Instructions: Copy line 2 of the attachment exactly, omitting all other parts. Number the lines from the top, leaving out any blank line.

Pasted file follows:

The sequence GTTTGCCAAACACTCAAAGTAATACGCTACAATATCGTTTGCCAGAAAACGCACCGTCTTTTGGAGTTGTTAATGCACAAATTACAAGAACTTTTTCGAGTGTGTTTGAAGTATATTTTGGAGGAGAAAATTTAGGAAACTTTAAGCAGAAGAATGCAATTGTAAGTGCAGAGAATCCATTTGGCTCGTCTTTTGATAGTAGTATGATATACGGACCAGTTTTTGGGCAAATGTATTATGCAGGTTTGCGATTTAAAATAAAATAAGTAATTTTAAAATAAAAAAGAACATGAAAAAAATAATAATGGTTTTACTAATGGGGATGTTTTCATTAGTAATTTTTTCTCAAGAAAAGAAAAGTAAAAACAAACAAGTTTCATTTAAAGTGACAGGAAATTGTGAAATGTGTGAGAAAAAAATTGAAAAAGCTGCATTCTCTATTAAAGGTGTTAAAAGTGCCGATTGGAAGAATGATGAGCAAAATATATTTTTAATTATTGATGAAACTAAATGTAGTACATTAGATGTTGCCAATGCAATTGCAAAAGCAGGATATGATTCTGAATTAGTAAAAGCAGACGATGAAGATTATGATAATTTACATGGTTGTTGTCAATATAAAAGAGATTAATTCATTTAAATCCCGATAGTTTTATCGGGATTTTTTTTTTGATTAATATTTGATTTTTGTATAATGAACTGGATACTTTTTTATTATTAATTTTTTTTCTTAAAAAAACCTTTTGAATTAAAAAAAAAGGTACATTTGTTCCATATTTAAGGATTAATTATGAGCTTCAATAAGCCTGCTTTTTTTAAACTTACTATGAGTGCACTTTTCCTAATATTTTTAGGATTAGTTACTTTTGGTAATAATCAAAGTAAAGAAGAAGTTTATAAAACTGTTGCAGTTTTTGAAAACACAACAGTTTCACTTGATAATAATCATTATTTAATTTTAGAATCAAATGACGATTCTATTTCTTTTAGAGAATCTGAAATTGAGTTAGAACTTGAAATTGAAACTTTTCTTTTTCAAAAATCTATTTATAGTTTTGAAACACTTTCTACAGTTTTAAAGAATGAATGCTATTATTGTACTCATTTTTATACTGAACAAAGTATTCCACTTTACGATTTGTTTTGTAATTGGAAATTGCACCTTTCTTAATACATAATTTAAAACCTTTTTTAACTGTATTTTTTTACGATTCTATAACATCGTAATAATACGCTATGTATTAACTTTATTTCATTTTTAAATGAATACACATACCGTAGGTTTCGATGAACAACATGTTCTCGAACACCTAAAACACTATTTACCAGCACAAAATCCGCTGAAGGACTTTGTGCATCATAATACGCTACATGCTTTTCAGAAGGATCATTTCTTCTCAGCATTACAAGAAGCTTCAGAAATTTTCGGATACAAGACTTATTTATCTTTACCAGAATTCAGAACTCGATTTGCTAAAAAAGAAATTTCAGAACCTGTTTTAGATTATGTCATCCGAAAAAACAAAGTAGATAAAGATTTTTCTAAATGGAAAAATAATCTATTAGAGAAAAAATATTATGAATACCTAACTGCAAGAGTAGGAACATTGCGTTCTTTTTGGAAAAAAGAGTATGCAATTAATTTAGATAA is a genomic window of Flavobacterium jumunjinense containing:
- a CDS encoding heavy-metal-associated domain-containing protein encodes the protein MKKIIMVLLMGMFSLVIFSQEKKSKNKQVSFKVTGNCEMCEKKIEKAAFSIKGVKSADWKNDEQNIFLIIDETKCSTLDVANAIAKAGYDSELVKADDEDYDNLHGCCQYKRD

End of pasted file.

- a CDS encoding heavy-metal-associated domain-containing protein encodes the protein MKKIIMVLLMGMFSLVIFSQEKKSKNKQVSFKVTGNCEMCEKKIEKAAFSIKGVKSADWKNDEQNIFLIIDETKCSTLDVANAIAKAGYDSELVKADDEDYDNLHGCCQYKRD